I don’t take cold showers,” Janet Leigh told EW in 2000. ”That’s not hype, that is the truth.” Who could blame her? As the devious, doomed Marion Crane in Alfred Hitchcock’s Psycho (1960), Leigh was at the bloody center of the most important and memorable murder in film history — a moment that marked her career ever after.
Still, Leigh’s impact extended far beyond those famous few seconds. Born Jeanette Helen Morrison, the star — who died in Beverly Hills on Oct. 3 of a vascular disease at age 77 — was an 18-year-old music student when she was discovered by Norma Shearer. And she proved a natural in films as diverse as 1949’s Little Women (as Meg) and the 1963 musical Bye Bye Birdie. But it was black and white that framed Leigh’s most vivid performances: Psycho (which earned her an Oscar nod), Orson Welles’ Touch of Evil (1958), and John Frankenheimer’s The Manchurian Candidate (1962) pushed her wholesome sexuality over the edge, and underscored her facility with enigmatic, slightly off-kilter women. ”That she was a terrific actress was primary in convincing the audience to be frightened,” says friend and fellow Hitchcock blonde Tippi Hedren.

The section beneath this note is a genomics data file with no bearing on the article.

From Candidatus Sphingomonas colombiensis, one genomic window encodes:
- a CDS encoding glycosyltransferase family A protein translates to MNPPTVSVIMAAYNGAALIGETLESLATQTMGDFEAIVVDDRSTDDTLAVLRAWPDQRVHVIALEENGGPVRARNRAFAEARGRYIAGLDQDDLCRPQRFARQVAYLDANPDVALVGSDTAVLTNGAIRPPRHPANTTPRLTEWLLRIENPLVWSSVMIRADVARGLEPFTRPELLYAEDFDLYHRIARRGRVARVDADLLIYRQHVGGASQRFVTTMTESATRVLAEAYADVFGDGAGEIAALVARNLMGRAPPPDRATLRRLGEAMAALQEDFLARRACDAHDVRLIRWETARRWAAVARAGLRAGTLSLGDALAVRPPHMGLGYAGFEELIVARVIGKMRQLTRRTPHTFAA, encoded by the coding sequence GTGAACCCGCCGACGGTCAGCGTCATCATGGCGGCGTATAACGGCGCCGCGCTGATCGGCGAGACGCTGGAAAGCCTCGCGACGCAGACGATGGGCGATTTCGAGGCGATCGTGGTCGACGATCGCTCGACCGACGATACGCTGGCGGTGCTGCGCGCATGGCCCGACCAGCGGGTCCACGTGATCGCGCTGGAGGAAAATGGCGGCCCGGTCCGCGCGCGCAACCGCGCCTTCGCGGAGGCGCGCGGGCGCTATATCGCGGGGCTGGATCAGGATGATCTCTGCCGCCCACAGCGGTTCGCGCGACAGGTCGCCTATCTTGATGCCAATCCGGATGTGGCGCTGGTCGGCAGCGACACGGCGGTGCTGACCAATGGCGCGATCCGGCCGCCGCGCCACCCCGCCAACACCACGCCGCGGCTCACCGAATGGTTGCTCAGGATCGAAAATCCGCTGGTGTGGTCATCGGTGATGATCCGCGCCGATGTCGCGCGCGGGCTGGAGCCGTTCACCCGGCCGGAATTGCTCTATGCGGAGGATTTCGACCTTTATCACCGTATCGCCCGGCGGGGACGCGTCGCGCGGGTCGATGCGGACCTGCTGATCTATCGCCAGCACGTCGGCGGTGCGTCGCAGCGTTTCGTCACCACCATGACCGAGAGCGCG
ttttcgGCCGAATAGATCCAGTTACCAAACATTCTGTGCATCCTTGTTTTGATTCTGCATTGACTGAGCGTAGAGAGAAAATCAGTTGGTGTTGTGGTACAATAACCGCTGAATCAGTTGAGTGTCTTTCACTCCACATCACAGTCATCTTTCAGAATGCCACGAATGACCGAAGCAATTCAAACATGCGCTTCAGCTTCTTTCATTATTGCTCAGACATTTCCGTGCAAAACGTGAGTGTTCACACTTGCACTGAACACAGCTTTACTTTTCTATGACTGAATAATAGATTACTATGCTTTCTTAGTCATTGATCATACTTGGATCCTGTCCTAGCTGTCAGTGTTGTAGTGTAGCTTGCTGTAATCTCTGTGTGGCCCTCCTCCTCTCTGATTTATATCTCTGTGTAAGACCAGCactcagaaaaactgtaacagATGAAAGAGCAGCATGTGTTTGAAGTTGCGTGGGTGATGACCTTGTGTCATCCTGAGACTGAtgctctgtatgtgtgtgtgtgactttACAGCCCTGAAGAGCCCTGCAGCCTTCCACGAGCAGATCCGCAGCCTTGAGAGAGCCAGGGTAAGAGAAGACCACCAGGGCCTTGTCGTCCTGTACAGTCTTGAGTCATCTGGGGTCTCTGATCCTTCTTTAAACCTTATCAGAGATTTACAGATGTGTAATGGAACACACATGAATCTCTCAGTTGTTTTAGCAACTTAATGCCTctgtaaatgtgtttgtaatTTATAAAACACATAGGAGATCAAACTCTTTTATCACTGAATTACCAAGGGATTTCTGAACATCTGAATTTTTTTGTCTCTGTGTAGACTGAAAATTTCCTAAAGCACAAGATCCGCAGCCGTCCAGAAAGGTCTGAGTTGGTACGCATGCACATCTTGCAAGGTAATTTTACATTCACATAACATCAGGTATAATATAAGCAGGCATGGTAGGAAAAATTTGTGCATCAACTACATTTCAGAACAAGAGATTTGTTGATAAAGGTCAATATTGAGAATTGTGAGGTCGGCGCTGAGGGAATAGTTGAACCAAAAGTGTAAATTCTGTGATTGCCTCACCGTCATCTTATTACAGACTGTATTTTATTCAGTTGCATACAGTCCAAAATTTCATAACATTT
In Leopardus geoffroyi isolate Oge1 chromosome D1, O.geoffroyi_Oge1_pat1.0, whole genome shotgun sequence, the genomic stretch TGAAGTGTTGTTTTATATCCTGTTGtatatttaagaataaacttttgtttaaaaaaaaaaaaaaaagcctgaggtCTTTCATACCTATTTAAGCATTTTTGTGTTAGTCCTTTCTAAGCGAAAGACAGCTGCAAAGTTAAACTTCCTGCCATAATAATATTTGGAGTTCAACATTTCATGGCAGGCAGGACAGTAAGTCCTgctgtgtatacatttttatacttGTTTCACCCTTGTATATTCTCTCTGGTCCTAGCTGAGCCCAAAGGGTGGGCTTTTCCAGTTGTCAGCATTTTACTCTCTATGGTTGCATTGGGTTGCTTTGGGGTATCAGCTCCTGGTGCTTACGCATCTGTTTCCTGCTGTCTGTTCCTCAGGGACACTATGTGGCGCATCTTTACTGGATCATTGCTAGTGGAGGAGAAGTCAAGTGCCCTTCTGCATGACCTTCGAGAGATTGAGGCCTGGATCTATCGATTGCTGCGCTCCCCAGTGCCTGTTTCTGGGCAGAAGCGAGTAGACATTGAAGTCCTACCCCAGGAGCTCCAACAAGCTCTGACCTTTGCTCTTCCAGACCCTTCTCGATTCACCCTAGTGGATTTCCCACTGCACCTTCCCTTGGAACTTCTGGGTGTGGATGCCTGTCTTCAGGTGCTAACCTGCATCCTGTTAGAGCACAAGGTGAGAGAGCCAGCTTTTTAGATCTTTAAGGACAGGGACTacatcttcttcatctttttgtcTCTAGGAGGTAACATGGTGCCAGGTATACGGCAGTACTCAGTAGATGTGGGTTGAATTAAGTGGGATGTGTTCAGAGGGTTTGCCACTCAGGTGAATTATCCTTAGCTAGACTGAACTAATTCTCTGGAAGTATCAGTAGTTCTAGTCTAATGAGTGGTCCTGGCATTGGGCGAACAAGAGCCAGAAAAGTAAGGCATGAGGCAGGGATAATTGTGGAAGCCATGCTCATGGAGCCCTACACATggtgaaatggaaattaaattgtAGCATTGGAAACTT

Her career thereafter was marked by shocking stories, from ’70s TV murder mysteries to a performance opposite Jamie Lee Curtis (one of two daughters from an 11-year marriage to actor Tony Curtis) in Halloween: H20 (1998). But her horror notoriety was never the cause of bitterness; Psycho remained a matter of pride. ”I was allowed to be a part of cinematic history,” she said 40 years later. ”I’m very fortunate.”